The 1953 film is, in common with the Cruise object, rewritten for a contemporary setting.  This is, as El Santo points out, fair enough since the original story was also contemporary to its day.  The whole point of the ending is that humanity’s technology is orders of magnitude short of the challenge posed by the invaders, and as much as I wish for a good period movie version I accept that the average audience won’t be as moved by the sight of lancers, horse artillery and ironclads being swept aside as they will by the current cutting edge military technology being shambolized.  Since 1953’s cutting edge included the unspeakably unstable YB-49 Flying Wing I’m just as pleased because there’s a ton of stock footage of the thing in action.  The updating also brings in atomic power, and that allows for my favourite unintentionally funny part of the film, in which our hero Dr. Clayton Forrester hauls out a Gieger counter to examine the “meteor”; the blocking of the scene and the relative heights of Gene Barry and Ann Robinson make it look like he’s got a very accurate bra-detector.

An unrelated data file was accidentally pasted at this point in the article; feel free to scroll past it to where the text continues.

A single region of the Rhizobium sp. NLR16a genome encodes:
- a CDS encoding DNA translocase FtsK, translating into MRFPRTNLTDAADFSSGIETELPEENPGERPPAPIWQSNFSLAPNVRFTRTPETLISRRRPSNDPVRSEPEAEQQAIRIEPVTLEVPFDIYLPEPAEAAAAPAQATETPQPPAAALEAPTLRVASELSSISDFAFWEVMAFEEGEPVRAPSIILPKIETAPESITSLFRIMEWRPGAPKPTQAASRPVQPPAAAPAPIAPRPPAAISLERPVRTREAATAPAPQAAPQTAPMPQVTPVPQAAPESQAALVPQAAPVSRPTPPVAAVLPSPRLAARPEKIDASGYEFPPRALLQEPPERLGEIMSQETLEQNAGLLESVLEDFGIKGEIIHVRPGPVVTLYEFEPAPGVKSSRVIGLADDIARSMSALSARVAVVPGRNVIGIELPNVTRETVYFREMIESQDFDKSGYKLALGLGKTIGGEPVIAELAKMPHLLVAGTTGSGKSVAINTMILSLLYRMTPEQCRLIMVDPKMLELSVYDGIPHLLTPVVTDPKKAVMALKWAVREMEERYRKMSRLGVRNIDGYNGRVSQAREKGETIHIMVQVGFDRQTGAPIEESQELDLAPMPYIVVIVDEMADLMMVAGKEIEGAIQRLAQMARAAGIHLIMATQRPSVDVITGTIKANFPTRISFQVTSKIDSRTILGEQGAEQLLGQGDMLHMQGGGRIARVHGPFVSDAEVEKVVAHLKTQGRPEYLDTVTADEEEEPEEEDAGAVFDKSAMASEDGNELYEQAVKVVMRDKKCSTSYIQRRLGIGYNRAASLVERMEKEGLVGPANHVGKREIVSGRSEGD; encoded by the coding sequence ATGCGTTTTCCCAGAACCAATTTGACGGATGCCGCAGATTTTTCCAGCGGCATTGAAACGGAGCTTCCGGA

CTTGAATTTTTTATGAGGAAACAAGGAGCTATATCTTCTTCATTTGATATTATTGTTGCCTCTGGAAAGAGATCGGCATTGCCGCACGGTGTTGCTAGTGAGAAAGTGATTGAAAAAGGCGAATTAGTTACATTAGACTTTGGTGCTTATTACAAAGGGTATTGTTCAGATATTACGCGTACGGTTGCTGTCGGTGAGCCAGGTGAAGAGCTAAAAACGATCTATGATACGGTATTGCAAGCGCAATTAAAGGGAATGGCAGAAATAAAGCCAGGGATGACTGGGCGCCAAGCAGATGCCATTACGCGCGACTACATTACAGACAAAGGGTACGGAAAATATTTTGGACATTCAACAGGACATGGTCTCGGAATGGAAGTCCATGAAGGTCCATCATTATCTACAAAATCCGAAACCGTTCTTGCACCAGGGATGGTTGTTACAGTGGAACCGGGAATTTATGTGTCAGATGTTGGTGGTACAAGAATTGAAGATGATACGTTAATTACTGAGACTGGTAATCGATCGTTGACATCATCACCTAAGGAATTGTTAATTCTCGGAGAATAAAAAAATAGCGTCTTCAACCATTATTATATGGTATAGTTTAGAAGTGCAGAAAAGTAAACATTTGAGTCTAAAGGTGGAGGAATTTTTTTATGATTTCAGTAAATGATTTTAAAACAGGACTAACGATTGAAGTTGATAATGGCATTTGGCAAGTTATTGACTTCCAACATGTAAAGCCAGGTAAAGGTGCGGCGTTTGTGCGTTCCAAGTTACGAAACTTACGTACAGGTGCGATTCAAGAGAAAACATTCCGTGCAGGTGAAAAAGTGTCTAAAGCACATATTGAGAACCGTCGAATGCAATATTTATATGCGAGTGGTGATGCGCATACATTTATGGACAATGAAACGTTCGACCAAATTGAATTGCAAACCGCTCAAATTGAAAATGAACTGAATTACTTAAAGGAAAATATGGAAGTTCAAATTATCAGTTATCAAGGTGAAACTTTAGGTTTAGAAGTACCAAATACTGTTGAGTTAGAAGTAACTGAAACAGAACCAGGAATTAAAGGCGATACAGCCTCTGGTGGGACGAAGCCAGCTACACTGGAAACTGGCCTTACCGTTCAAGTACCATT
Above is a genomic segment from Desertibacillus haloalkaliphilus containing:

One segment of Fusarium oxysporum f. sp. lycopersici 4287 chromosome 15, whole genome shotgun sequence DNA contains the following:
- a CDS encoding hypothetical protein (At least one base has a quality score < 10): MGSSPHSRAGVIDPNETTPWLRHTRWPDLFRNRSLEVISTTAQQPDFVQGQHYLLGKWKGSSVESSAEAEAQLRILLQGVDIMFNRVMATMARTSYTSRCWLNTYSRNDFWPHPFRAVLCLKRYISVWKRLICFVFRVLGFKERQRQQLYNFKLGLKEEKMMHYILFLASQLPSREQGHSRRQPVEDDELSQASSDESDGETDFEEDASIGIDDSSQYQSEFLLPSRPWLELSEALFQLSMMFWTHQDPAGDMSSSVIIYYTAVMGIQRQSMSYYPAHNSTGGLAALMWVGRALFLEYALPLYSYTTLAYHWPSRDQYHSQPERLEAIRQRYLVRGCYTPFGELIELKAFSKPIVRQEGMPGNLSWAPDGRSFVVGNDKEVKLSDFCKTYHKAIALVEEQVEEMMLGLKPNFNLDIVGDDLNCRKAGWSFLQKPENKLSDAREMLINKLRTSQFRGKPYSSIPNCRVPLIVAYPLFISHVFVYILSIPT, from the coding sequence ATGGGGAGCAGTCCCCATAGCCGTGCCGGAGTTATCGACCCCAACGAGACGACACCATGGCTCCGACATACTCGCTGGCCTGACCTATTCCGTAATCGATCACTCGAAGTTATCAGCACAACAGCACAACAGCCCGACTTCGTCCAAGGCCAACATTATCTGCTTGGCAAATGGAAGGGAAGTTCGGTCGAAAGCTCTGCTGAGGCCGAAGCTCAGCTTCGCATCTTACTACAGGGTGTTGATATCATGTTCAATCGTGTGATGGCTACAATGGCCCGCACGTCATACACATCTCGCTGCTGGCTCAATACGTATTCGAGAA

Mars Attacks and Independence Day are both, in essence, remakes of War of the Worlds.  The former is a much looser interpretation but much more open about its lineage to those who know what to look for– the Martians’ ray-guns produce two different colours of blast and make a very specific noise.  El Santo points out that the main reason for the success (artistically) of Mars Attacks is that the director both understood and loved the old films upon which it was based, of which War of the Worlds is merely the foremost.  I’m not a wall-to-wall Tim Burton fan, but I agree whole-heartedly with El Santo that he nailed the required tone throughout Mars Attacks.  There are plenty of nods to both the original bubble-gum card source, the most startling of which is the initial scene, and to science fiction films of most ages; I’m reminded as I write this that The Andromeda Strain was technically an alien invasion story.  While the most obvious touchstone for the saucers is the vessels run up by Ray Harryhausen for Earth vs. The Flying Saucers, there is also a little tip of the hat from Burton to the studio that was backing him– when they deploy their landing gear, the subconscious makes an effort to apply a set of enormous black canvas high-top sneakers to them.